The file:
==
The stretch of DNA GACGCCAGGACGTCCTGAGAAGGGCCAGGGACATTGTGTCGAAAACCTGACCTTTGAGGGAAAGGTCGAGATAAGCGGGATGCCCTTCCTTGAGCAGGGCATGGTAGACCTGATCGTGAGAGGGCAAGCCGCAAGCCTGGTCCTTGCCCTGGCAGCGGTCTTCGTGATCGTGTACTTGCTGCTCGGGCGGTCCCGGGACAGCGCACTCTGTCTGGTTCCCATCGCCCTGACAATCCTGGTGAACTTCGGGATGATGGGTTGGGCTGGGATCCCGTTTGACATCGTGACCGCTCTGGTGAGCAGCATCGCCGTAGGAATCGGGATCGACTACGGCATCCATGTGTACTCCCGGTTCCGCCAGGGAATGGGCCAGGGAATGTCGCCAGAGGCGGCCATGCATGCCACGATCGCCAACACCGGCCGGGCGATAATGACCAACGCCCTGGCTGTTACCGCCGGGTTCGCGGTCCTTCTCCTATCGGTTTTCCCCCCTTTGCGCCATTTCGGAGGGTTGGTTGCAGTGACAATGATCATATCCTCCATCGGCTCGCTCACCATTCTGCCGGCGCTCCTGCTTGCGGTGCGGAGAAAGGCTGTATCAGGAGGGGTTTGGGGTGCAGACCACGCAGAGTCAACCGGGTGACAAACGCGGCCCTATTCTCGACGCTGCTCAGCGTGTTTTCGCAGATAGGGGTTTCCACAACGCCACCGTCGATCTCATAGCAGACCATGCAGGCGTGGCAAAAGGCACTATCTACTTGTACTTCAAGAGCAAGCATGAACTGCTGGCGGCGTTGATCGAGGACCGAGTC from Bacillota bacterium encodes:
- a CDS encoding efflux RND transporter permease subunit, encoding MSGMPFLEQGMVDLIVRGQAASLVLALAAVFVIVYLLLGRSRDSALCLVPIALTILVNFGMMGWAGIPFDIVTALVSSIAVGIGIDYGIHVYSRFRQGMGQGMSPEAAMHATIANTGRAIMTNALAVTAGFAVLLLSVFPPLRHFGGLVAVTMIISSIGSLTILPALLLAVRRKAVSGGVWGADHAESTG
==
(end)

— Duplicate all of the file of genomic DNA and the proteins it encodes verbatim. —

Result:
The stretch of DNA GACGCCAGGACGTCCTGAGAAGGGCCAGGGACATTGTGTCGAAAACCTGACCTTTGAGGGAAAGGTCGAGATAAGCGGGATGCCCTTCCTTGAGCAGGGCATGGTAGACCTGATCGTGAGAGGGCAAGCCGCAAGCCTGGTCCTTGCCCTGGCAGCGGTCTTCGTGATCGTGTACTTGCTGCTCGGGCGGTCCCGGGACAGCGCACTCTGTCTGGTTCCCATCGCCCTGACAATCCTGGTGAACTTCGGGATGATGGGTTGGGCTGGGATCCCGTTTGACATCGTGACCGCTCTGGTGAGCAGCATCGCCGTAGGAATCGGGATCGACTACGGCATCCATGTGTACTCCCGGTTCCGCCAGGGAATGGGCCAGGGAATGTCGCCAGAGGCGGCCATGCATGCCACGATCGCCAACACCGGCCGGGCGATAATGACCAACGCCCTGGCTGTTACCGCCGGGTTCGCGGTCCTTCTCCTATCGGTTTTCCCCCCTTTGCGCCATTTCGGAGGGTTGGTTGCAGTGACAATGATCATATCCTCCATCGGCTCGCTCACCATTCTGCCGGCGCTCCTGCTTGCGGTGCGGAGAAAGGCTGTATCAGGAGGGGTTTGGGGTGCAGACCACGCAGAGTCAACCGGGTGACAAACGCGGCCCTATTCTCGACGCTGCTCAGCGTGTTTTCGCAGATAGGGGTTTCCACAACGCCACCGTCGATCTCATAGCAGACCATGCAGGCGTGGCAAAAGGCACTATCTACTTGTACTTCAAGAGCAAGCATGAACTGCTGGCGGCGTTGATCGAGGACCGAGTC from Bacillota bacterium encodes:
- a CDS encoding efflux RND transporter permease subunit, encoding MSGMPFLEQGMVDLIVRGQAASLVLALAAVFVIVYLLLGRSRDSALCLVPIALTILVNFGMMGWAGIPFDIVTALVSSIAVGIGIDYGIHVYSRFRQGMGQGMSPEAAMHATIANTGRAIMTNALAVTAGFAVLLLSVFPPLRHFGGLVAVTMIISSIGSLTILPALLLAVRRKAVSGGVWGADHAESTG